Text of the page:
The nanocarriers can provide a protective barrier against enzymatic degradation. Due to nanoparticle encapsulation, renal clearance is prevented. In addition, they possess functional moieties that help RNA translocate across the cellular membrane. To arrive in the brain, the nanocarriers need to gain access which can be achieved by so-called targeting ligands on the surface of the nanoparticle.
- WP3 – Targeting Ligands
The nature of the brain-specific targeting ligand is dependent on the administration route. Three delivery routes will be explored in WP3 – local intracerebroventricular injection, intranasal administration and intravenous injection. Positive control ligands with demonstrated activity in vitro are available for all routes of administration.
A novel gateway to the brain, the brain-cerebrospinal fluid barrier, will be investigated for which new targeting ligands consisting of the variable domain of heavy chain only antibodies are developed and coupled to the nanocarrier surface. The targeting ligand should attach to surface receptors of barriers of the brain and permit translocation of the nanoparticle.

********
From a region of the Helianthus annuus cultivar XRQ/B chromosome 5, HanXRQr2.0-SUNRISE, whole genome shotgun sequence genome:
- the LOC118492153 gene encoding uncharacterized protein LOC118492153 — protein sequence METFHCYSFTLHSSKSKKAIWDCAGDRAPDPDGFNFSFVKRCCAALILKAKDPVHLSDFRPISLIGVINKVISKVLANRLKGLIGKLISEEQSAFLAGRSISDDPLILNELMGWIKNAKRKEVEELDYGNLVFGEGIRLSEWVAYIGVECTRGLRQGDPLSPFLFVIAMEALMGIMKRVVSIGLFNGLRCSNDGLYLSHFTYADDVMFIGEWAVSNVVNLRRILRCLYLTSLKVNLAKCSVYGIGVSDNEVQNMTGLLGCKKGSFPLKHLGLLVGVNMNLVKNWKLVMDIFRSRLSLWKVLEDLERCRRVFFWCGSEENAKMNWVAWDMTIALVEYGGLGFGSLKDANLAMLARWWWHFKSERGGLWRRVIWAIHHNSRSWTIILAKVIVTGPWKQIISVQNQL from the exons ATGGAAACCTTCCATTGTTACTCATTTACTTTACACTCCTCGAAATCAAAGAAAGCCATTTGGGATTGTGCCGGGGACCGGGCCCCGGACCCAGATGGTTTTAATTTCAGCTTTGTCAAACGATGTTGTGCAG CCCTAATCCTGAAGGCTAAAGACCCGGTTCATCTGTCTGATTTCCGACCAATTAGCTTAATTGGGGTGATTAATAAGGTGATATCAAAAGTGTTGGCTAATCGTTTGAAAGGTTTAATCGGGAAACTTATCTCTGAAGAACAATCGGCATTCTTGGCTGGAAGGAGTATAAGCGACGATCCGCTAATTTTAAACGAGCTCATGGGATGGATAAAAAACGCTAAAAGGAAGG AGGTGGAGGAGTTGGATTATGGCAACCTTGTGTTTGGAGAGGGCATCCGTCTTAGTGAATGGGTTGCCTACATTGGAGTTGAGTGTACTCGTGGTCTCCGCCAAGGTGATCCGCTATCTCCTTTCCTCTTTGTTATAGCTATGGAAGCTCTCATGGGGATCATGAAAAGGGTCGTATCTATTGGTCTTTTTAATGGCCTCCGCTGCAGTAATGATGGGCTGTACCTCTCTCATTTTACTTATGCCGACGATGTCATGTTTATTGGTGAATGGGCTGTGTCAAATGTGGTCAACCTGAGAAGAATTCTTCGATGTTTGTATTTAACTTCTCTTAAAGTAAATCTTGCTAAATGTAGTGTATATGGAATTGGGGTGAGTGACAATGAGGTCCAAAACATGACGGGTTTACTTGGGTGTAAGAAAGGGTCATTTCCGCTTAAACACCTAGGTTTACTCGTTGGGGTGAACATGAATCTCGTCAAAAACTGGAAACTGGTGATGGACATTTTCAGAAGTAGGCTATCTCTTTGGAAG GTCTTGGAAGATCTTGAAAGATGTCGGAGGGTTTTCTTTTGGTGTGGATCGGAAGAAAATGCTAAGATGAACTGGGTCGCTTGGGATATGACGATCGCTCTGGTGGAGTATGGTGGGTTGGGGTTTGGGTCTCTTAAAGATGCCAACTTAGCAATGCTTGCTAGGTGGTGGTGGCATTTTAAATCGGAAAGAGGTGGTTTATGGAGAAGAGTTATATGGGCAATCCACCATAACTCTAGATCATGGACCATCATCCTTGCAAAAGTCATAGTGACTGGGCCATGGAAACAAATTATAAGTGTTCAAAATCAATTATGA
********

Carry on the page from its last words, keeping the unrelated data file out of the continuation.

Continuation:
TOWARDS GMP – Manufacture & QC
The second project theme is focused on the scalable and reproducible manufacture of the complex systems. WP5 focusses on scalable manufacture of the nanocarriers using an easy to operate off-the-shelf microfluidic assembly system that will ensure quality-by-design: uniform nanocarriers across research sites, excellent control over the physicochemical parameters and linear scalability. For each of the nanocarrier systems appropriate quality control parameters have to be established in WP6 to ensure reproducible production within tight specifications. WP7 concerns the identification of the critical elements in translating the batch-by-batch laboratory scale production towards GMP.
- WP5 – Microfluidic Production
The self-assembly of the synthetic nanocarriers is driven by electrostatic complexation and hydrophobic interactions of multiple components. This self-assembly process is highly dependent on reaction conditions like volume, stirring speed and salt concentrations.